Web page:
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Amazon's The Wheel of Time is a Bland Fantasy Epic

Next September, Amazon will release its heavily anticipated “Lord of the Rings” reboot series, which is reportedly the biggest production yet not just for Amazon but the entire medium of television. But while fantasy fans are waiting to get back to Middle Earth, they’ll have to chew on “The Wheel of Time” instead, as adapted from the popular books by Robert Jordan. This series, with its scope and special effects feels a bit like a dry run, and it shares a director in Wayne Yip as well. But the key word is dry, as “The Wheel of Time” tries to do many things in each hour-long episode, and whipping up a must-binge story for the Prestige TV era is not one of them. 

“The Wheel of Time,” at least in its first five episodes, is the case of a show that’s so busy, and so packed with characters worried about the past and present, and yet it fails to gain momentum or edge. Its medieval world is on the brink of apocalypse, and Rosamund Pike can conjure wild streams of magic with the tense cupping of her hands. But it's hard to get lost in this world when it feels so emotionally distant, so scattered, and so packed with thin plotlines. 

Pike executive produced the series, and stars as a noblewoman named Moiraine, who, like select other women in the world of “The Wheel of Time,” has the ability to move things and shake them up (men once had the ability, as the pilot’s rapid-fire exposition lets us know, before they screwed everything up). Along with her trusty assistant Lan Mondragon (Daniel Henney), Moiraine is on the search for someone who is the reincarnation of an ancient power called the Dragon, in this case someone around 20 years old who will have the ability to either restore or destroy the world. The big catch is, however, that no one knows for sure who it is, even though Moiraine is confident that it’s one of five young, attractive, and relatively dull villagers in the town of Two Rivers. One of the show's biggest problems is that it gives you five mini-heroes (along with Pike's superpowers and Lan's vigilance), but neither the characters nor the respective performances inspire much curiosity. Being a hero seems like ho-hum activity in something as stretched out as "The Wheel of Time." 

Moiraine finds her roster of possible world-savers one night at the village watering hole, fraternizing as if it were just any old night. There’s Rand, (Josha Stradowski), Nynaeve (Zoë Robins), Egwene (Madeleine Madden), Perrin (Marcus Rutherford) and Mat (Barney Harris). But finding a possible Dragon Reborn in this group is just the beginning, as they have to venture to a place called the White Tower and reunite with Moiraine’s group of other powerful women, known the Aes Sedai. Meanwhile, they are being chased by a force called the Darkness, along with orc-like monsters called Trollocs (created with an impressive mix of practical costumes and special effects), who terrorize Two Rivers in the first pilot episode, and slaughter many of its villagers.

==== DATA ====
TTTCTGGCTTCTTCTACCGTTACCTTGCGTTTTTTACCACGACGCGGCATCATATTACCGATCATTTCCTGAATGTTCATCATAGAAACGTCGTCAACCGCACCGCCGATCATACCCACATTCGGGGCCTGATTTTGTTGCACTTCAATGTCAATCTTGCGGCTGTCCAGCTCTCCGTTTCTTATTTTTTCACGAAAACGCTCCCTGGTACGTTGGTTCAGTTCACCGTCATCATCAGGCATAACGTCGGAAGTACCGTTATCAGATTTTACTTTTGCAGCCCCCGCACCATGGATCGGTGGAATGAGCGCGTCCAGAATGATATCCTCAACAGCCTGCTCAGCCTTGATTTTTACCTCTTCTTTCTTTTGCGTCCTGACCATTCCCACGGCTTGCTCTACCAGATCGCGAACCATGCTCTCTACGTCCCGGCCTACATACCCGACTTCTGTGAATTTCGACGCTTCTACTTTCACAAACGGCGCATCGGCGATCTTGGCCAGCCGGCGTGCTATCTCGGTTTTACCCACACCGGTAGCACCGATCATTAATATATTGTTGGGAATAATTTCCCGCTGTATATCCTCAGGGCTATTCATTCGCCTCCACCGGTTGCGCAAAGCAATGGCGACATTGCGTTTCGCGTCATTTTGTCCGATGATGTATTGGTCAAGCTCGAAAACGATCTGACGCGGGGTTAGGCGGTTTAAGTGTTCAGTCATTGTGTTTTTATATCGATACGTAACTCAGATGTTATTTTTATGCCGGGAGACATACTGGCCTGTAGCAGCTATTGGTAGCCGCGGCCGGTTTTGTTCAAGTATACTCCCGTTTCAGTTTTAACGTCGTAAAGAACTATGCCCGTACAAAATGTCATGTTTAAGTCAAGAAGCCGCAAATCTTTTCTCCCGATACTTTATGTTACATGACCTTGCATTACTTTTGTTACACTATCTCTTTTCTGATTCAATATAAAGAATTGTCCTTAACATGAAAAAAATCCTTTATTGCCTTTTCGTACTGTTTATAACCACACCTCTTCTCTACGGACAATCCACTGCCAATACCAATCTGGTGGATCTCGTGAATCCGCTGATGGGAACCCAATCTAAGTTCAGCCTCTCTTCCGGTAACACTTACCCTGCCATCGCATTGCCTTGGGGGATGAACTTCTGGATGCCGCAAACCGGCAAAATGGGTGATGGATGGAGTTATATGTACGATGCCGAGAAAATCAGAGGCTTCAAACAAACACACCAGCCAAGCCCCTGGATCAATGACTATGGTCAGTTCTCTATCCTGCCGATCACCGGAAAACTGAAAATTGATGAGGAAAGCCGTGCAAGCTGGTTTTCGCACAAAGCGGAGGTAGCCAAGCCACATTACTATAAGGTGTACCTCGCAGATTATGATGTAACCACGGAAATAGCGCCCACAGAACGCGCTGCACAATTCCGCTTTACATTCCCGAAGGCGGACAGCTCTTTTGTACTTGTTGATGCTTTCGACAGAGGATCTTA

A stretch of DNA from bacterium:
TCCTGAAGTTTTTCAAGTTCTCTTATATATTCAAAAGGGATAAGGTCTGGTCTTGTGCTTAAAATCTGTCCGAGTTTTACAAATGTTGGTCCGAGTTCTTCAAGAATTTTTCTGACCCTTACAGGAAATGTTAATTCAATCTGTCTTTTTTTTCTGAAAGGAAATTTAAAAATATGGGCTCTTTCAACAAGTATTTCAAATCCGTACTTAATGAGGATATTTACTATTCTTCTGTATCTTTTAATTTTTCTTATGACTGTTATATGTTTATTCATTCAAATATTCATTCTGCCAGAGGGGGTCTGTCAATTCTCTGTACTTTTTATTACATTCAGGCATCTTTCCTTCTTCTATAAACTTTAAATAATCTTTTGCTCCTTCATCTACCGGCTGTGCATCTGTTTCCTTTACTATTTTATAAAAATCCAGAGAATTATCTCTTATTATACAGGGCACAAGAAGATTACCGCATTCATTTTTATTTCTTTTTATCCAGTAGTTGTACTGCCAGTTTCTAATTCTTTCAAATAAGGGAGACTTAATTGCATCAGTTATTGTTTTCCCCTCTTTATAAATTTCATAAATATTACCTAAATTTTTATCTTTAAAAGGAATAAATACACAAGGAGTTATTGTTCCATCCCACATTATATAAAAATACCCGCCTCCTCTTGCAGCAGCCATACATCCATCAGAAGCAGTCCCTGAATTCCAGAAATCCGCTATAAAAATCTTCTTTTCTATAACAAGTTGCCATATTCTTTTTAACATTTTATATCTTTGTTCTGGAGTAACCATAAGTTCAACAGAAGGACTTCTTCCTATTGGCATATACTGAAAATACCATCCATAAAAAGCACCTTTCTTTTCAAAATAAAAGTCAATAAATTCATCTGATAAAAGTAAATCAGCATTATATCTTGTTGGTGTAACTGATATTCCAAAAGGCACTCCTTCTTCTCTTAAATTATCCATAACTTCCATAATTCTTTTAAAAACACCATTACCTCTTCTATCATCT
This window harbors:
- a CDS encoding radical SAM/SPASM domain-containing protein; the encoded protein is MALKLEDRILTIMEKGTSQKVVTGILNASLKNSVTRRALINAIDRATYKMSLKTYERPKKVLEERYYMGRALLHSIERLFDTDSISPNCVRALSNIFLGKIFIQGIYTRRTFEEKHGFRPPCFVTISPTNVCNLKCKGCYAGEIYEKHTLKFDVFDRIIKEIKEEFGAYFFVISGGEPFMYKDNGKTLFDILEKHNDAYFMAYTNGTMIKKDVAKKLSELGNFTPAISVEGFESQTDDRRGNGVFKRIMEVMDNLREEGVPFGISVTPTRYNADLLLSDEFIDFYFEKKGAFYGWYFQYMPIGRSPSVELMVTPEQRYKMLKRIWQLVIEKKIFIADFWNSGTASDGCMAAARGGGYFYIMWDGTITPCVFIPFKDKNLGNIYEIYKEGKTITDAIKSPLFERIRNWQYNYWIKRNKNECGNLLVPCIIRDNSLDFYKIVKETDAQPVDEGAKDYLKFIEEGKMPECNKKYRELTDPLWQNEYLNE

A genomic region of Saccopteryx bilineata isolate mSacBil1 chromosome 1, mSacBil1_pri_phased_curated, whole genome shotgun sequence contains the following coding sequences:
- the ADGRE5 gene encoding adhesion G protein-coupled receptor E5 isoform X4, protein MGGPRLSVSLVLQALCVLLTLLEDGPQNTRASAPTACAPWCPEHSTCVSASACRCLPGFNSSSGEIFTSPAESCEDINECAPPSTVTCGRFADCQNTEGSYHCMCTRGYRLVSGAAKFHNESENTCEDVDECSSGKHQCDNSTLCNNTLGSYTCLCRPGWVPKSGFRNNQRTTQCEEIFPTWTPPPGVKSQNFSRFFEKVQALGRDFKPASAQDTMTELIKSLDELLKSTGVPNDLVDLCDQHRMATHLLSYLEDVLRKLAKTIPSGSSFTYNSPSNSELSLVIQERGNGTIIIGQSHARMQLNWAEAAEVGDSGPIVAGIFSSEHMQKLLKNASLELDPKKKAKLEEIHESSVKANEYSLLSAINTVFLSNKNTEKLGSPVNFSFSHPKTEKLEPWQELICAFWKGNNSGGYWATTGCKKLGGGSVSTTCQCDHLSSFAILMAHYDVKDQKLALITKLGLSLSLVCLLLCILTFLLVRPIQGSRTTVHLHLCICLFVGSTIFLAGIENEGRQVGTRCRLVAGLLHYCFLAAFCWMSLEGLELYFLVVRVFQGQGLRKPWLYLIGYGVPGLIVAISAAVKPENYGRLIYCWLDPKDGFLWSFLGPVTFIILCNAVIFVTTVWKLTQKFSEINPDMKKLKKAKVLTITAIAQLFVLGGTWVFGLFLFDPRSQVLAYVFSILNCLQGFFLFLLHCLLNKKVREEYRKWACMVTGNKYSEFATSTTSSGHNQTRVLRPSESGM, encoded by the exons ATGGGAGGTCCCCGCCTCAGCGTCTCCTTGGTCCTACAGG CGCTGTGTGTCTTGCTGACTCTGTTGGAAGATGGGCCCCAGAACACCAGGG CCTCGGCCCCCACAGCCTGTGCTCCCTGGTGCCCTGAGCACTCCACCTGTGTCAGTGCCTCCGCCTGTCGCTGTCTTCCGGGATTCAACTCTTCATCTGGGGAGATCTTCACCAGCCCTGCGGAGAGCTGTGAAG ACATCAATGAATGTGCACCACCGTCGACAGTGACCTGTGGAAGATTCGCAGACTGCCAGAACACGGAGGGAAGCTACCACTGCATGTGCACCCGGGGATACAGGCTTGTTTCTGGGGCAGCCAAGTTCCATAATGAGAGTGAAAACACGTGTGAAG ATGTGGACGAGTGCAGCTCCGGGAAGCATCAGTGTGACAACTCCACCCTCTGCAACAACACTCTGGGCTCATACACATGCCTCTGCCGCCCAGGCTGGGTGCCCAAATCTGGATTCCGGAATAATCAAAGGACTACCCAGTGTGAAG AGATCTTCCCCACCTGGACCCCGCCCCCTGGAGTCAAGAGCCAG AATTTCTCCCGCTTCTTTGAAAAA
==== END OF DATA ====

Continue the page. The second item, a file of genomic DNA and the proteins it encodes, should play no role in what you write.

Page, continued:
And then the show's focus splinters even more by the end of episode two, in a way that won’t be spoiled. It doesn’t add momentum to the story, but just gives you more mental juggling to do as a viewer, while being dragged through numerous scenes of characters detailing ominous backstory via the show's commonly on-the-nose dialogue. Perhaps aware of how much the show can be so chatty, “The Wheel of Time” has some bombastic scenes of combat that are fitfully claustrophobic and chaotic, and it can be jarringly brutal as if trying to prove something. 

The secret business of the Dragon Reborn—about who holds the power—sets more of a stage for the story’s larger, compelling motif about how people can surprise you, or that the secrets they hold can be in great contrast to how they appear. As the young villagers move about the world, they find people who are surprisingly good, while others hold daggers behind their backs. For a story that’s so heavily based on building a world through backstory, while moving it forward in surprising ways, the side characters themselves can be unpredictable, and the plotting gets the most energy from this angle.  

Even with the many lives at stake, “The Wheel of Time” struggles to make an intricate emotional connection. Instead it has the feeling of various hero arcs getting tangled with each other, and when everything feels grandiose, nothing is. Fans of Jordan's series will likely take to seeing their beloved franchise given such a massive treatment, like how Isaac Asimov's "Foundation" books were recently adapted by AppleTV+. But it's almost like you must have a reverence for these characters to care what happens here, or feel that Moiraine's super powers are more than just another cliché from fantasy storytelling. The show tries to include so many elements that seem special, when instead they become evidence of the show’s overall monotonous imagination. 

Five episodes screened for review. The first three episodes of "The Wheel of Time" premiere on Amazon on November 19th with a new episode each week. 

Nick Allen

Nick Allen is the former Senior Editor at and a member of the Chicago Film Critics Association.

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